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Posts Tagged ‘Odyssey Fetchlands’

Magic players are crazy. We spend good money on pretty pieces of card board with no material value whatsoever. Lots of money. A Magic card only has value if we say it has value, and apparently that value is going up with every expansion. When I first started playing competitive Magic, I thought people paying $20 for Ravinca block shock lands was insane.

I had no idea. I don’t think anybody did.

At $20+ a pop, this guy was the most expensive standard card; until mythic rares actually became playable.

Fast-forward. We’re all paying $30, $40, $50 per card to stay competitive. What the piss?

Well, for an interesting article on card worth and the “supply and demand” theory, read this Starcity Games article by Jonathan Medina. It sheds insight using the Scars of Mirrodin planeswalkers as examples. Like Medina, I also don’t like buying cards before the set is released. I don’t like paying for hype. It is very rarely a card lives up to the hype. However, when something looks great, and is great, you’ll pay for it one way or the other. Great cards don’t go down in price. Just ask Jace, the Wallet Raper. If you pay blue, you better have him. The only way this will change is if he suddenly sucks in every format he is played in, which, at the moment, is practically every one.

Now, I’ve bitched about card prices before. Who hasn’t. Yes, they are re-do-do-diculous. Mythics are now tournament staples. I don’t care what Wizards says. Screw it. Time to deal.

Here are a few coping strategies I’ve come up with:

1. Buy what you will use.
Don’t buy cards because they are good, buy them because you will be using them. I love Koth the Hammer. He is a bad-ass and will probably be great. I probably won’t be playing his decks though. However, I will use the shit out of Venser the Sojourner.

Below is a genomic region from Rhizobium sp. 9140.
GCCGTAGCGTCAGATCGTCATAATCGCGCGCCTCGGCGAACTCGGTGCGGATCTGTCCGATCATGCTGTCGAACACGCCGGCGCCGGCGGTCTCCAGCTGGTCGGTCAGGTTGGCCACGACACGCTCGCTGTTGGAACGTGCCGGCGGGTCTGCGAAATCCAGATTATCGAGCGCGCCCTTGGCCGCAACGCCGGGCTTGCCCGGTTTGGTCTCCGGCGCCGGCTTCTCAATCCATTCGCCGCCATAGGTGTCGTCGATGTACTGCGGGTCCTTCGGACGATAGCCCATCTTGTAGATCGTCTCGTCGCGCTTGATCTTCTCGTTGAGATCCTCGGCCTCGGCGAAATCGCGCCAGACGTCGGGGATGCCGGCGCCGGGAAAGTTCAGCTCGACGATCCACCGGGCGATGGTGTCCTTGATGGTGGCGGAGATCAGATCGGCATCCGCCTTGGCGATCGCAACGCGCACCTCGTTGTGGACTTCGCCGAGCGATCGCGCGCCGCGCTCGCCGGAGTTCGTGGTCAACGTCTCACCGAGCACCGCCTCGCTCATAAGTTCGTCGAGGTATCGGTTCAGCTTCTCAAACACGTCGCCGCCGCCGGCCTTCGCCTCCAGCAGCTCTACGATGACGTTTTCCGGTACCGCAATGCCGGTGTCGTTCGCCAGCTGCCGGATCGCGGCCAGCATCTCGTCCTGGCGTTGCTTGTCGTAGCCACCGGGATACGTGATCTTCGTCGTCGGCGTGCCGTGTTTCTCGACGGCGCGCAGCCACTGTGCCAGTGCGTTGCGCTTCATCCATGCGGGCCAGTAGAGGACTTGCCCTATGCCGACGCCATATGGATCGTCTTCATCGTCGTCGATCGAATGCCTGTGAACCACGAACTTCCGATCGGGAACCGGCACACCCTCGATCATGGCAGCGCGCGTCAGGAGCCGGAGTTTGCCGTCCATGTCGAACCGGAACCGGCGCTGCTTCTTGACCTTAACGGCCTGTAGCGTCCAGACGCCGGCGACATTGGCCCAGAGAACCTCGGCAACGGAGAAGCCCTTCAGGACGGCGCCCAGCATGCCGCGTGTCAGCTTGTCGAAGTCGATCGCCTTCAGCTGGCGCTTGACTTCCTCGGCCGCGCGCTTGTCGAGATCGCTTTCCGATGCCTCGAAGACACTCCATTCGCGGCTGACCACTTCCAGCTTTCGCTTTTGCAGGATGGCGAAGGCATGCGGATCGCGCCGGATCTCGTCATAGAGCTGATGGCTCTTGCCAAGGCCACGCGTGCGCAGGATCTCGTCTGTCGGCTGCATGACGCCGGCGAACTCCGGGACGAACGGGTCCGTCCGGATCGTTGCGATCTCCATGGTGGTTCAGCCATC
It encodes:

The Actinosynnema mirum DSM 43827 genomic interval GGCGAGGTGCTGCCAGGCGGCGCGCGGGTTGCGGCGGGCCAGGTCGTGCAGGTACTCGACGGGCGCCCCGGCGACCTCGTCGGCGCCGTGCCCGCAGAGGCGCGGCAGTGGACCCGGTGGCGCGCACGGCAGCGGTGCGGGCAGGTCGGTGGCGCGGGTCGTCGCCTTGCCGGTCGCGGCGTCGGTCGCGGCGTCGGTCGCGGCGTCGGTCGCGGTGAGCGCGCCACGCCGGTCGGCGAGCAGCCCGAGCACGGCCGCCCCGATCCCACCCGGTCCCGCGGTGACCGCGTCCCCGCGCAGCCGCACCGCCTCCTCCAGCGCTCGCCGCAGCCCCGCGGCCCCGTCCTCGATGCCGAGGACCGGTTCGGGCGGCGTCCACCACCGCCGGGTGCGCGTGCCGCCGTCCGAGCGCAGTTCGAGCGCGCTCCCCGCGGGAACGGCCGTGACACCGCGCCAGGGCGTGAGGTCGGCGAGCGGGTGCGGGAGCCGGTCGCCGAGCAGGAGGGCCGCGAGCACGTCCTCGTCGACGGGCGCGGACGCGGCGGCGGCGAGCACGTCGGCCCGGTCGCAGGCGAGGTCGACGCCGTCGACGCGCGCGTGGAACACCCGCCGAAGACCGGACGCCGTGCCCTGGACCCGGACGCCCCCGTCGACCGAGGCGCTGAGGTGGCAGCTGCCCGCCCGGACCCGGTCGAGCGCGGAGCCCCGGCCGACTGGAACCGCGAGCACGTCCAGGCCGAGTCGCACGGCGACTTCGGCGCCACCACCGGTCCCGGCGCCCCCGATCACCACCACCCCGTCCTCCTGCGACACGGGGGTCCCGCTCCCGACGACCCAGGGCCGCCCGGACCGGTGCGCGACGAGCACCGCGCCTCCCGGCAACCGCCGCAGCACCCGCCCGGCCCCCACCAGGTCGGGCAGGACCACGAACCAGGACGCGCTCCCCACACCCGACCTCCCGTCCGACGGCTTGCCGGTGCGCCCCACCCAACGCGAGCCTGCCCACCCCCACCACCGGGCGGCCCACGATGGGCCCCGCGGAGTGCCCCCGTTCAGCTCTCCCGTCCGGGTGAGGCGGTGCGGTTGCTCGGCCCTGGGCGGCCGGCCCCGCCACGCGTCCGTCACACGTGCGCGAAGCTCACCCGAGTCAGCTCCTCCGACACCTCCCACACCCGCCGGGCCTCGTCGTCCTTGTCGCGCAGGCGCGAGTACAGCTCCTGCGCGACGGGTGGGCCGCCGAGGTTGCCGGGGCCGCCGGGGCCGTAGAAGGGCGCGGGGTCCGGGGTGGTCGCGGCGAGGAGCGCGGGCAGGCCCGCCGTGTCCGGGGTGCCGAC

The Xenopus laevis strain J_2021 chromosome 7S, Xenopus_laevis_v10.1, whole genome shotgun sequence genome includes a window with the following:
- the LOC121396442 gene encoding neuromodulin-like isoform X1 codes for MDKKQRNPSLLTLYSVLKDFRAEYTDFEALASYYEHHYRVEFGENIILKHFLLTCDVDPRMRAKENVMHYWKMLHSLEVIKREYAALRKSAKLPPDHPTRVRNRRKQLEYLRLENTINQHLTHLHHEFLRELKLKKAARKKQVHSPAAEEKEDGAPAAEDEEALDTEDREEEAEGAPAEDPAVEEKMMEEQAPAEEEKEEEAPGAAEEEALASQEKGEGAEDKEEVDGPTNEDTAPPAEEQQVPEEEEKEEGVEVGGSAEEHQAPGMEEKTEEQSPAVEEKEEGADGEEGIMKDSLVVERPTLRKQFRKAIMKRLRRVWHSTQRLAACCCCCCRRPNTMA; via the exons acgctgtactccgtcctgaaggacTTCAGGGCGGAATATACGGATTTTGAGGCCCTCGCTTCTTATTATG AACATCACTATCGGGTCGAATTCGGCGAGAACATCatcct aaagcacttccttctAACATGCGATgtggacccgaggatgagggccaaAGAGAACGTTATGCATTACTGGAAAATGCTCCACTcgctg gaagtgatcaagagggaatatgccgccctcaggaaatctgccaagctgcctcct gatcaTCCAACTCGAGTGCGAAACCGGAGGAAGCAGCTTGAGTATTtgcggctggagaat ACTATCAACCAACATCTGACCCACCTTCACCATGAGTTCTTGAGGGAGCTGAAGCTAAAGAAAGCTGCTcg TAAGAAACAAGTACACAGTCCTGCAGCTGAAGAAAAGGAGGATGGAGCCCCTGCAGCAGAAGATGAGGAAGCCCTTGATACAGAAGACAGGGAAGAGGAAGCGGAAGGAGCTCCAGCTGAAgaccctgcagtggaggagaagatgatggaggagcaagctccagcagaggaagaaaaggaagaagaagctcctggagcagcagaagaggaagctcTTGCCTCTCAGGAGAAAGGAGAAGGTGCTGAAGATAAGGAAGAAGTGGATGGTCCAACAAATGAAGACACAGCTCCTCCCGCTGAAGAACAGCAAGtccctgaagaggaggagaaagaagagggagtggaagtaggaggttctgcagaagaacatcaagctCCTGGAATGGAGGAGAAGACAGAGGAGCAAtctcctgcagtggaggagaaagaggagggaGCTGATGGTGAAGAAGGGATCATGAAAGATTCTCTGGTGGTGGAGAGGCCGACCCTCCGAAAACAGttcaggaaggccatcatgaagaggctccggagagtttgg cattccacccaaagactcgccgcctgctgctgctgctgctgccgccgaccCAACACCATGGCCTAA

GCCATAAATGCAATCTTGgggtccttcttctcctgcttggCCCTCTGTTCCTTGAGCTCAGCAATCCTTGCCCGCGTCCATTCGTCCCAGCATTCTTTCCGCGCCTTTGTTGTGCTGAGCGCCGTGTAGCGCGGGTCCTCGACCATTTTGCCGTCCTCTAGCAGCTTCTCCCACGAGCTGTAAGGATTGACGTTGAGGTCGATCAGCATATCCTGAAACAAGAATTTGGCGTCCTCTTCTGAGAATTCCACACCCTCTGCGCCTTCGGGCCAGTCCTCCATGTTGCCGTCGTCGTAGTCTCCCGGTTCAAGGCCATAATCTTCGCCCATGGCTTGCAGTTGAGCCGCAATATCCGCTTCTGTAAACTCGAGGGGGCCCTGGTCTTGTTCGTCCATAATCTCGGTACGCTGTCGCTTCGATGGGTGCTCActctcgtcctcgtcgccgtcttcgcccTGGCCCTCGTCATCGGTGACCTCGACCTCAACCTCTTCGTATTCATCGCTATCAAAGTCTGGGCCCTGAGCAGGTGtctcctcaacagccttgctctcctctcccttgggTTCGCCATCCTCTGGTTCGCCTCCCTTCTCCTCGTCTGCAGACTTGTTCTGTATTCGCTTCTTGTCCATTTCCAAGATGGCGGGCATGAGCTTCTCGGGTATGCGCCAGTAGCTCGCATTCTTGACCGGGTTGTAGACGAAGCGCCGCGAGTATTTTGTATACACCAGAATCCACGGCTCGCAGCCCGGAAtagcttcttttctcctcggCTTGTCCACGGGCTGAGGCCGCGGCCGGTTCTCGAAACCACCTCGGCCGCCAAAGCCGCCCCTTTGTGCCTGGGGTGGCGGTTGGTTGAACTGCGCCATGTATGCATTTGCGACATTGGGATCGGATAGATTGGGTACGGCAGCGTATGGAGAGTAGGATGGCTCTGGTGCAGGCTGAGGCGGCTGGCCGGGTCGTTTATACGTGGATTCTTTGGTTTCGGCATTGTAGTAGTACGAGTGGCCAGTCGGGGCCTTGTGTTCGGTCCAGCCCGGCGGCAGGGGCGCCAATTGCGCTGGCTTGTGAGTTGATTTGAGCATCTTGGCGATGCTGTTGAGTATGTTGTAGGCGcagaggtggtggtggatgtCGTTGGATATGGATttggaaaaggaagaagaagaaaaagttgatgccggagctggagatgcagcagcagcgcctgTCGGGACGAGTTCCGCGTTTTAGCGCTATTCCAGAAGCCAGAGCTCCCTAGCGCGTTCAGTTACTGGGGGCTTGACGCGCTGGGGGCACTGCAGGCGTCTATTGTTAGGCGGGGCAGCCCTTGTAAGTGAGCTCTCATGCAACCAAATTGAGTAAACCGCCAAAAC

2.Trade
I love having a binder full of the best stuff, but what good is your playset of Mox Diamonds if you don’t use them? If a card is just sitting in your binder, it does you no good. If you can trade it for something you will use, do it. Don’t get stuck into the “hoarder trap”; someday you  might use that card, but if you can trade if for something you need now, go for it.

3.Don’t quit your day job
Unless you are really good at it, don’t buy cards in the hopes they will someday go up in price. If you have that kind of money to “invest” in the first place, you’re probably not feeling the card-price squeeze to begin with.

4.One deck at a time
This is kind of like the first rule. Pick a deck and stay with it so you don’t have to buy cards for all orts of decks. Yes, it is fun to have options, but it can be very costly. If you want to change decks, you can always trade the cards in your current deck to build the next. It can at least take the bite out of the cost.

5. Take a break
This sounds lame, but if you absolute need a card to be competitive but cant get the copies you need, playing a different format or taking a break from the game can be a good idea.  Often the good cards will go down a bit in price after everybody has bought the copies they need and you can swoop in.

While it is true customers determine the price of Magic cards,, apparently a lot of them have money to burn or enjoy credit card bills. For the rest of us there are coping strategies.

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